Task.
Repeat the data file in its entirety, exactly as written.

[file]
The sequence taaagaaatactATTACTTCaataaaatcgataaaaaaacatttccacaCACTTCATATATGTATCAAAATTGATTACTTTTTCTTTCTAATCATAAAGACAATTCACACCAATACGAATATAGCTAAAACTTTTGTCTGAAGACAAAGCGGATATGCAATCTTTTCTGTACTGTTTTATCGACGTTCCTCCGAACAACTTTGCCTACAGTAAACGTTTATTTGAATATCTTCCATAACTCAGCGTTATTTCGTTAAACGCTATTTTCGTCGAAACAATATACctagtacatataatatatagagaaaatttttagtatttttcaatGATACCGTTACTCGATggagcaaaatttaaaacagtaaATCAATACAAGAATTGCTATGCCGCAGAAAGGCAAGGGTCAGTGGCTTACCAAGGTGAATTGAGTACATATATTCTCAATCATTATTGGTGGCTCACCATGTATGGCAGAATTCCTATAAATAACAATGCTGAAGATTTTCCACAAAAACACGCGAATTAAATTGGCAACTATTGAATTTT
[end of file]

The sequence taaagaaatactATTACTTCaataaaatcgataaaaaaacatttccacaCACTTCATATATGTATCAAAATTGATTACTTTTTCTTTCTAATCATAAAGACAATTCACACCAATACGAATATAGCTAAAACTTTTGTCTGAAGACAAAGCGGATATGCAATCTTTTCTGTACTGTTTTATCGACGTTCCTCCGAACAACTTTGCCTACAGTAAACGTTTATTTGAATATCTTCCATAACTCAGCGTTATTTCGTTAAACGCTATTTTCGTCGAAACAATATACctagtacatataatatatagagaaaatttttagtatttttcaatGATACCGTTACTCGATggagcaaaatttaaaacagtaaATCAATACAAGAATTGCTATGCCGCAGAAAGGCAAGGGTCAGTGGCTTACCAAGGTGAATTGAGTACATATATTCTCAATCATTATTGGTGGCTCACCATGTATGGCAGAATTCCTATAAATAACAATGCTGAAGATTTTCCACAAAAACACGCGAATTAAATTGGCAACTATTGAATTTT